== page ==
Bullet guard Kevin Grevey was suspended without pay for one game and fined $1,000 by the NBA yesterday for intentional physical contact with an official after he was called for two technical fouls during a game last week.
Grevey's fine, which was administered by NBA Deputy Commissioner Simon P. Gourdine, was levied after a review of reports by the officials and a view of the video tapes from Tuesday's Washington-Chicago game. The tapes showed that Grevey made contact with referee Hugh Evans and failed to leave the court immediately upon ejection.
The fine includes the automatic $250 assessed for the technical fouls.
Grevey will not be in uniform for tonight's Bullets-Atlanta Hawks game at the Omni (7:35 p.m., WDCA-TV-20). The Bullets have beaten the Hawks twice this season, but Hawk Coach Hubie Brown says this is a different Atlanta team.
"We've ironed out a few things since then," said Brown. "We're finally starting to play basketball like we know what we're doing."
The Hawks hit bottom when the Bullets beat them, 100-88, at Atlanta Nov. 15 for their 10th straight defeat. Tree Rollins didn't play. Dan Roundfield was hobbling on a bad leg and had a sore wrist and weak-shooting Armond Hill was a starter.
All that has changed. The 7-foot Rollins is back causing havoc in the middle, Roundfield is healthy and Hill has been traded away.The Hawks have won six of their last eight and are starting to round into the form that made them a championship challenger a year ago. Both the recent losses were on the road, by three points at Seattle and by three in overtime at Portland.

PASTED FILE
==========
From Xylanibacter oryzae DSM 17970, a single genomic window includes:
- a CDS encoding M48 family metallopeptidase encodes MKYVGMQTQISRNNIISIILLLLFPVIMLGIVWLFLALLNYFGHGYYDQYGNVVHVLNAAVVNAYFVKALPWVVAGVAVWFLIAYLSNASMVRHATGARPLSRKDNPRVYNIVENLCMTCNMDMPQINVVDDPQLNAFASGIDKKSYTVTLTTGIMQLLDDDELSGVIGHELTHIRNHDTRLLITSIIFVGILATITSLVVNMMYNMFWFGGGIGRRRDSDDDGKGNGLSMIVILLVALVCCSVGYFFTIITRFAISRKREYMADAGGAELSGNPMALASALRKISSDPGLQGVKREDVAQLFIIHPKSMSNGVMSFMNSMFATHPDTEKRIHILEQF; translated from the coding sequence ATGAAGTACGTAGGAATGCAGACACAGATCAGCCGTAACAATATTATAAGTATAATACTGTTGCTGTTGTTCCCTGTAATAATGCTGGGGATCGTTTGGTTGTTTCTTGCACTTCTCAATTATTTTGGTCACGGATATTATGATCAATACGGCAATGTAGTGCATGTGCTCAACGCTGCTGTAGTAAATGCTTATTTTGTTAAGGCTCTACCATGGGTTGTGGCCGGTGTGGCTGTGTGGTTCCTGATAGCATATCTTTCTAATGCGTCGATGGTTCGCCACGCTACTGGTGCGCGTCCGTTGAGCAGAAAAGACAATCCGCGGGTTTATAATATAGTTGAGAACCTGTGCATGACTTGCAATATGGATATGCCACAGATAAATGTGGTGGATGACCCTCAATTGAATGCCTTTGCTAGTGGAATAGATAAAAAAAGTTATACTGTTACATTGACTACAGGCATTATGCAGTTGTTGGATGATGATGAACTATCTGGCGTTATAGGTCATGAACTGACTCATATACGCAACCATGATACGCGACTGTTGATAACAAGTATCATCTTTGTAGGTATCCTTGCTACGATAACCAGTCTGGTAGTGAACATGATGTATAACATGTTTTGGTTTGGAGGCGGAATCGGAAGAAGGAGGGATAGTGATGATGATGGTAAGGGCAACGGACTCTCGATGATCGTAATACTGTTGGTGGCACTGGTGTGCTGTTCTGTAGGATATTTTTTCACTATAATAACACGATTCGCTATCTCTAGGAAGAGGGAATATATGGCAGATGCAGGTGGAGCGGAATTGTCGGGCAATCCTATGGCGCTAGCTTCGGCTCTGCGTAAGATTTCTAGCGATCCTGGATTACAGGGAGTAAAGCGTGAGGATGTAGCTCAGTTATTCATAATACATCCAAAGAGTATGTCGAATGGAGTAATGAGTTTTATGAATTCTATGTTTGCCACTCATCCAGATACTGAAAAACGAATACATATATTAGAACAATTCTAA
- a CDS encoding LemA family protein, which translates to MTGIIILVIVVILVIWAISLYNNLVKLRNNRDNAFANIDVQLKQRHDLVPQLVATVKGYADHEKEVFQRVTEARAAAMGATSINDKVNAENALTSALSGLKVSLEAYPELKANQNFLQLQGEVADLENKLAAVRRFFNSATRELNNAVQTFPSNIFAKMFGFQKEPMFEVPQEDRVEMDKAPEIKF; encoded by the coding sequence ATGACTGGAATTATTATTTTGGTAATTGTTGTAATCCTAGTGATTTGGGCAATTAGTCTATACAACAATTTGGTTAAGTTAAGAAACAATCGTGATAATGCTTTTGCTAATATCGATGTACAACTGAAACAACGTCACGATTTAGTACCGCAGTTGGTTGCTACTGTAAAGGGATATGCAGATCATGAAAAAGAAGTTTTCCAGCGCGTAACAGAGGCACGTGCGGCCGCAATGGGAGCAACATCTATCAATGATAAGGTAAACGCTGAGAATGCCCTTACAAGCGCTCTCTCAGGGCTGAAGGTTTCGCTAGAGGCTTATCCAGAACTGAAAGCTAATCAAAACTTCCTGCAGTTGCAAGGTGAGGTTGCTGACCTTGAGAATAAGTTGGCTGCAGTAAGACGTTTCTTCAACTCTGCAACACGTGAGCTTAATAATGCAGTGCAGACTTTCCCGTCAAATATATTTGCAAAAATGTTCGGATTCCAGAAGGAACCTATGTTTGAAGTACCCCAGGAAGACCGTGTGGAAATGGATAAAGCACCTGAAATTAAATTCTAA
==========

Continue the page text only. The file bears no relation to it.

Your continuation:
With Rollins, John Drew and Roundfield up front, the Hawks are one of the few teams in the NBA that can get away with starting two small guards -- 5-8 Charlie Criss and 6-2 Eddie Johnson.
That is fortunate for the Bullets, who will have to go with their two small guards, 5-10 Kevin Porter and 6-1 Wes Matthews, because of Grevey's absence.
Criss, eight inches shorter than Hill, still gives the Hawks more scoring and more assists. If the Hawks start getting burned by bigger guards, they can go to 6-6 rookie Don Collins, the Hawks' No. 1 draft choice from Washington State.
Collins is one of the most productive and versatile first-year men in the league. He has started four games at forward and 10 at guard. He is averaging 13.7 points a game and is the team's second-leading offensive rebounder.
The key to the Hawks, however, is Roundfield. Many NBA players and coaches feel he is one of the most underrated players in the league. Among NBA forwards, his peers rank him in the same class with Julius Erving, Marques Johnson and Larry Bird.
Roundfield, is a 6-8 left-handed scorer, rebounder, shot blocker, defender and, now, even a passer. That is one area of his game that he felt needed improving. He has averaged fewer than two assists a game for his career, but this season is averaging 2.5.
Two weeks ago, Roundfield was the NBA player of the week when he averaged 20.3 points on 64 percent shooting. He was even more impressive last week, though, when he averaged 22.8 points, 12.3 rebounds, four assists and three blocked shots and shot 59 percent.
While the Hawks are starting to make their move, the Bullets still are wondering where to find some scoring punch. Coach Gene Shue is desperate for more offense, but the Bullet options are limited. They are looking at a number of trade possibilities, but the asking price for anyone who can really help is too steep. It is beginning to look as if they will have to work out their problems from within.
The Bullets have lost five of their last six games.
Going into tonight's game, they are a half-game behind both Atlanta and Chicago in the race for the last playoff spot in Eastern Conference.